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Monday, May 11, 2015

House Of Straw

I had a chance to pick up a little extra money, doing a few days work in the country- near Punta Del Este. And when I say country..... I mean way away from anyone. Off the grid. UTE has not even put power lines out this far, so we worked off a generator. But what an interesting house this was. The owner has been building on it for almost a year and it is far from finished, even now. A crew of about 4-5 workers is doing the work.

I went with Jim, my neighbor and employer, in 2 day shifts, and camped out overnight, with Jim providing the food. Except for the mosquitos, it was very enjoyable. The second time I went, I brought a mosquito net and had a much easier time of it.

The house, besides being in the middle of farmland (the cows mooed all night long) had a number of interesting features, which made working there a challenge.

First of all, the owner had bought about 25 huge windows, with stained glass inserts (the larger ones arched tops) from a mansion being demolished. And when I say huge... the big ones were 10 feet tall and 6 feet wide. It was all that Jim and I could do to lift the frame, without the window panels in place. Jim has taken on the task of renovating, sanding and painting the windows. It is painstaking work and anybody who knows me, knows that I do not like to paint. Still, it was a refreshing change of pace and I am glad I had the opportunity.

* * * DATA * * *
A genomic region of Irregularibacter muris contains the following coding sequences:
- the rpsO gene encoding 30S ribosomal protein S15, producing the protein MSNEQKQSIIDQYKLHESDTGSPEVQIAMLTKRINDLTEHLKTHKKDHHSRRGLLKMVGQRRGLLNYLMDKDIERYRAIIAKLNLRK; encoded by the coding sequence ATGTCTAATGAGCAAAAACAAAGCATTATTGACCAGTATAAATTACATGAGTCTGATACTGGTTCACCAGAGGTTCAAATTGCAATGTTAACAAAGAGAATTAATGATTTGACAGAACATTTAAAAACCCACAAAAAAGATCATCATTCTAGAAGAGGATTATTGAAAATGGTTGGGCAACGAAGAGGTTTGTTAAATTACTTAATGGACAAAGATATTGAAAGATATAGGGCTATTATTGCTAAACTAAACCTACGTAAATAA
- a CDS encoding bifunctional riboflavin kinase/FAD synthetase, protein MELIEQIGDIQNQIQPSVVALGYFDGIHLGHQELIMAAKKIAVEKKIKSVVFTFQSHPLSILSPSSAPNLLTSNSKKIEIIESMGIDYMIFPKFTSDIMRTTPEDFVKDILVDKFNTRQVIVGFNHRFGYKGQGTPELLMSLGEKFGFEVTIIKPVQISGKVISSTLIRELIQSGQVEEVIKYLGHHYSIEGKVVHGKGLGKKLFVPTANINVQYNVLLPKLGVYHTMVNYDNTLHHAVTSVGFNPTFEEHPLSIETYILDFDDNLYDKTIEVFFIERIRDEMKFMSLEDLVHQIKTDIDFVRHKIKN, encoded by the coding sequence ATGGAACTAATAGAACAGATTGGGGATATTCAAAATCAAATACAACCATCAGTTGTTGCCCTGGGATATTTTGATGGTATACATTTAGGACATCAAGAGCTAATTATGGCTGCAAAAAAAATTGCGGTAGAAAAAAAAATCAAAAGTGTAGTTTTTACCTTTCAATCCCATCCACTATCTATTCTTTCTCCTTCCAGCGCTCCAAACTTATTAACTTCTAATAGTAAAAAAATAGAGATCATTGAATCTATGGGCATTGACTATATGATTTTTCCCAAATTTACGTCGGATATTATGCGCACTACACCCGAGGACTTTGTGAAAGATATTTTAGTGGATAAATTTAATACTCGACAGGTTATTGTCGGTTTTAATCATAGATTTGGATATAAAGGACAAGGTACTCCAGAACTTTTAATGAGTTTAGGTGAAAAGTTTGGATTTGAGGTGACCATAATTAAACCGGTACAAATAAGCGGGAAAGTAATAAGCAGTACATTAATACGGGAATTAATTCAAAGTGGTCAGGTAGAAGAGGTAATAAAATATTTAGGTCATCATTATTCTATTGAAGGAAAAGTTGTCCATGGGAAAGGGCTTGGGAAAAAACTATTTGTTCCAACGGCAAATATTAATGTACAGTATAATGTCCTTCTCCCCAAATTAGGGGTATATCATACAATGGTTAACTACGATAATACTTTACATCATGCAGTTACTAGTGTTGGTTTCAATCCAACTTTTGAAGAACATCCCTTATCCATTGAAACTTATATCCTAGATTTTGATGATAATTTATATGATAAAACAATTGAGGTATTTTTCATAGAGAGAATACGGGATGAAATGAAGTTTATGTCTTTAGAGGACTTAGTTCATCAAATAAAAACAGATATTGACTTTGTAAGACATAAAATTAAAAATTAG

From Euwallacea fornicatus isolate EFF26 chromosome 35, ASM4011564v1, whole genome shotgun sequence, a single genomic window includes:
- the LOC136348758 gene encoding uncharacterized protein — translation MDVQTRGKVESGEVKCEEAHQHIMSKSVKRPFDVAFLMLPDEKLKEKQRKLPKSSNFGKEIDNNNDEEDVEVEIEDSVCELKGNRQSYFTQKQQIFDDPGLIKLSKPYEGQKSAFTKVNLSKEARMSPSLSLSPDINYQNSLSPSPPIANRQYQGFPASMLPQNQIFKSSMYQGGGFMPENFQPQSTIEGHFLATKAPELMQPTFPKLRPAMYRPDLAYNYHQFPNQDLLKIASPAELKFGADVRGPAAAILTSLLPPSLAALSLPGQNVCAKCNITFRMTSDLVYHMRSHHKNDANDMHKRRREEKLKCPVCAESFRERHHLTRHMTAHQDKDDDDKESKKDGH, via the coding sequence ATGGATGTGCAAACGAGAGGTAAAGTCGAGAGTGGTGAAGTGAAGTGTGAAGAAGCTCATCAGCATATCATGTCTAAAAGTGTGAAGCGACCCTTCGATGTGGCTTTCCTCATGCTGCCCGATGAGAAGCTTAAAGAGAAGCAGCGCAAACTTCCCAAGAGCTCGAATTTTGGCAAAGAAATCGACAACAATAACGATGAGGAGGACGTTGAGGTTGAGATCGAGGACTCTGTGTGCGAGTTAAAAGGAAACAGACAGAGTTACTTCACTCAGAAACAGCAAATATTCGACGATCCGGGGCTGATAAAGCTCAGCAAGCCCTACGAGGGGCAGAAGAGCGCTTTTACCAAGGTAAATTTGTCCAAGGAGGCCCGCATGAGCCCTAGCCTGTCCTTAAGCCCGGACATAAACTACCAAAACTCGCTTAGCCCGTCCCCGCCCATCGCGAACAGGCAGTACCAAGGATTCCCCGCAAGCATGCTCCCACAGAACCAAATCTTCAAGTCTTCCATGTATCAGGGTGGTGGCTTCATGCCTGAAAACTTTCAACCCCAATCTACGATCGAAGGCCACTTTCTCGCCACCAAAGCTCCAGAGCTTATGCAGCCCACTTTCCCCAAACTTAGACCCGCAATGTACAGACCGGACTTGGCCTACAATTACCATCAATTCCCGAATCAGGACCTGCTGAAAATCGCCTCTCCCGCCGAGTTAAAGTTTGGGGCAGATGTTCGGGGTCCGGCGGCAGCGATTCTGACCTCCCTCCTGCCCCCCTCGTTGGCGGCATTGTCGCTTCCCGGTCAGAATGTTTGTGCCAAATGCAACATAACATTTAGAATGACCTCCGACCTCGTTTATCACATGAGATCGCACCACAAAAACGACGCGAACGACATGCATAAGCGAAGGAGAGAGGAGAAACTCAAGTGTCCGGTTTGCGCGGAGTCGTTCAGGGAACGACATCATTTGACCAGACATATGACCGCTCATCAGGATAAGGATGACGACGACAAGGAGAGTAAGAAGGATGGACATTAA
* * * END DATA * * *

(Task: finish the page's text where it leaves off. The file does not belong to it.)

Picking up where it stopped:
Straw Light Panel in Place
Another unique thing about this house is the use of straw light panels. The workers have a pit, where they mix the clay and straw together, then stuff it into pre-made forms in the wall. The use of both clay and straw should produce quite an insulation factor. I have heard that there is lots of "green" building going on in the Punta area.

They mix the lay and straw together

Finally- the quincho style roof was breathtaking. It was more a work of art than a roofing system. It looks like it was sculpted. And the inside of the house is going to be very spacious. And while it should prove to be very cool in the summer, I am not sure how warm it will be with all of those single paned windows in the house. Still the straw light panels should provide good insulation.

 On the last day, we got to work on the new (read, very old) front door. It was actually fun to see such work and have a hand in restoring it.

Jim filling a crack in the door
Some of the detail carving
So, while this may end up being house of straw, no wolf is going to huff and puff and blow the whole thing down. When it is finished- it should last a good long time.

1 comment:

Erin said...

I'd love to see photos (and descriptions!) of this project as it progresses - and especially when it's finished! Beautiful!